James Militzer

The Best-Kept Secret in Impact Investing: A little-known legal tool lets businesses tap mainstream investor capital – so why don’t more social enterprises use it?

A common complaint in impact investing is the lack of investment options for non-accredited (ie: non-wealthy) investors. As Jenny Kassan, CEO of Cutting Edge Capital, describes it, “Under existing law, if you’re not an accredited investor, which means you have at least $1 million in assets (not including your home) or $200,000 in annual income, you don’t generally have a lot of options. So even if you want to be an impact investor, you may not really be able to figure out how to make that happen.” Many feel that this limitation hamstrings both socially focused “mom and pop” investors and the social enterprises that could benefit from tapping this investor market.

But Kassan, whose company helps social enterprises try to raise capital in a way that’s aligned with their mission, says regular folks – and the businesses that could benefit from their capital – actually have more options than most people think. For instance, she describes Cutting Edge Capital’s main tool: a little-known method called the direct public offering, which allows a business to sell securities directly to mainstream investors.

“The direct public offering is a tool where you do a registration at the state level, with the state securities regulators, and that allows you to offer an investment opportunity of whatever kind you want – it could be equity, debt, revenue share – to the general public,” she says. “You can accept accredited and unaccredited investors. And our clients … have had some really good success with it. We find that when regular folks have the opportunity to invest in a social enterprise in their own community, people are really excited to do that. So for example, we have a client that’s going to be building a new grocery store in a low-income community in Oakland, and that company was able to raise $1.2 million dollars from California residents, mostly focused in the Bay area. And people were just really excited to support something that’s going to be helping a low-income community – and they’re also going to be making a decent return on their investment.”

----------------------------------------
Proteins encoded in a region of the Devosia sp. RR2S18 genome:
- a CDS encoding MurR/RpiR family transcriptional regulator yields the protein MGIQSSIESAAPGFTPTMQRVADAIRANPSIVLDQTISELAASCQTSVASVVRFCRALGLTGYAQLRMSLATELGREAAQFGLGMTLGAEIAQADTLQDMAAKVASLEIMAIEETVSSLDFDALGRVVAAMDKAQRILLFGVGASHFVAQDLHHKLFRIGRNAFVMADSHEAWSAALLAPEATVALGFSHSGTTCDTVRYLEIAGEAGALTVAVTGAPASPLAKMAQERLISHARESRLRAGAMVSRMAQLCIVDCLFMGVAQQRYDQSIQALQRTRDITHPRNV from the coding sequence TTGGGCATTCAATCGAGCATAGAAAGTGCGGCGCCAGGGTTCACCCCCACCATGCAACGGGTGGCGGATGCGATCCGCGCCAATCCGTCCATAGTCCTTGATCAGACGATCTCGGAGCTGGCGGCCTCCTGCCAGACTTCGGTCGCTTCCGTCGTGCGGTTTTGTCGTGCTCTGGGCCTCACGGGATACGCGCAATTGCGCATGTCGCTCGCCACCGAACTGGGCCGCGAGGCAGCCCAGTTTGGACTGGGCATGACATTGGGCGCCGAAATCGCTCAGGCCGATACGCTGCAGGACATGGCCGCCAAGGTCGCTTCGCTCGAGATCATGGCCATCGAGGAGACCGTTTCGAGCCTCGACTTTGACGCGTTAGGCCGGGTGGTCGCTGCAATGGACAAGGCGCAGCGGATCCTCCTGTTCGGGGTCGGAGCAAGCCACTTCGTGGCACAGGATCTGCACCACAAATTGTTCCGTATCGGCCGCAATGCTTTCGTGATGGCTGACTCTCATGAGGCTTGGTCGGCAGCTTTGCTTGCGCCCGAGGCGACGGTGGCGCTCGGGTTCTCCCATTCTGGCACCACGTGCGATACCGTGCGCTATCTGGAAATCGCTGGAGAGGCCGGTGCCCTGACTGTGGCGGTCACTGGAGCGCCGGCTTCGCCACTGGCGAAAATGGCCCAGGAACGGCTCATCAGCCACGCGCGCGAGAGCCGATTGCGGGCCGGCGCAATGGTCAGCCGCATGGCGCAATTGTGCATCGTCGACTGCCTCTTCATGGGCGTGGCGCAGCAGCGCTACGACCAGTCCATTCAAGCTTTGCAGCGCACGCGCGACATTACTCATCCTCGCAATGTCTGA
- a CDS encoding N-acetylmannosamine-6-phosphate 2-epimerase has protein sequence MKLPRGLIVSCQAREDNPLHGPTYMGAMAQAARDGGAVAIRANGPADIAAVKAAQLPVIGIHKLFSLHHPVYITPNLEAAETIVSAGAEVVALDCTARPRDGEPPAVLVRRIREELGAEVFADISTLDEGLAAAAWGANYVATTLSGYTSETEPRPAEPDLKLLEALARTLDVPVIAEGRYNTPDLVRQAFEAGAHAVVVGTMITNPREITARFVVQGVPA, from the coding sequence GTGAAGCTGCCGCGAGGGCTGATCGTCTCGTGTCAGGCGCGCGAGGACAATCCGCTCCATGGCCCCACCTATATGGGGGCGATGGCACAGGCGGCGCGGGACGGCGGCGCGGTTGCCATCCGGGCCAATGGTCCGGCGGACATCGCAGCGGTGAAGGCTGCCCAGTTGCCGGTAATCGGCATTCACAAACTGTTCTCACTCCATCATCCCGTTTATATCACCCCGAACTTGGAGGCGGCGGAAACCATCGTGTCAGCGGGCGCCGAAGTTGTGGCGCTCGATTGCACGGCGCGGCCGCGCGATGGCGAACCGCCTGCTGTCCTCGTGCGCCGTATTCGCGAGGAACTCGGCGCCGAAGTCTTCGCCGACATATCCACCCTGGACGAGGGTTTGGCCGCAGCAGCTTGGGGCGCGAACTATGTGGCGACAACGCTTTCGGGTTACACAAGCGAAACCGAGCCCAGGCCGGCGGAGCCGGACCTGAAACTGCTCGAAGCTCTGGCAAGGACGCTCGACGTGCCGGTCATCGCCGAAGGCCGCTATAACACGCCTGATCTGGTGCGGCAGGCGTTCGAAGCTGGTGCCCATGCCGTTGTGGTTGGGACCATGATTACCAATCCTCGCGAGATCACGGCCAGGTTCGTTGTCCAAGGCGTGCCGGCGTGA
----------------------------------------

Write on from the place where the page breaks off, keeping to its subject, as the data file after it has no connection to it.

According to Kassan, every state has laws that make this possible – though few companies realize it. “We have clients all over the country – we’ve done this in New York, Connecticut, Massachusetts, Oregon, Washington, Utah – so every state actually has the legal framework that allows companies to register their offering and be able to accept both wealthy and non-wealthy investors. [But] we’re really surprised by how few people are aware that this is possible. There’s been a lot of hype around this new law called the Crowdfund Act, which is part of the JOBS Act. And a lot of people who are talking about it are saying ’Wow, for the first time regular folks will be allowed to invest in whatever they want!’ Actually, this has been legal for decades, but it is still not very well-known, and not very commonly used.”

So with all the complaints about the lack of impact options for mainstream investors, is it fair to say that the fault lies with the social enterprises who fail to take advantage of existing opportunities? “I would blame … a few different parties,” Kassan says with a laugh. “I would say that a lot of lawyers and financial professionals haven’t educated themselves about all the different options that are available. So when small businesses come to them asking about how to raise money, they usually just tell them the mainstream way to do it. They either aren’t aware of, or don’t want to go to the hassle, of doing something that would allow them to accept investment from a larger piece of the population.

“Nobody really knows about it – and we find that when social enterprises find out about it, they’re often really excited about doing it. Now it’s not the easiest thing in the world to do. You do have to do a registration process with the state, and there are fees that have to be paid, and you have to create a prospectus. So I don’t blame businesses that decide that it’s not the right way for them to go. But I do wish that more people knew that it was an option.”

In the video below – Part 4 of our Impact Investing Insights series – Kassan also discusses the JOBS Act and how it changes the landscape for impact investing (hint: she’s skeptical about some aspects of the bill), how other state and federal regulatory changes could affect impact investing and crowdfunding, and whether the impact sector will truly go mainstream in the coming years.

You can view the other parts of the series here:

Part 1: A Small Drop in a Large Bucket: The World Economic Forum’s Abigail Noble, on why impact investing needs to go mainstream

Part 2: Pay for Success: Can social impact bonds provide the fabled “win-win-win”?

Part 3: Start Small, Stay Small: Can better finance help Latin America’s microenterprises take the next step?

Social Enterprise
impact investing, social enterprise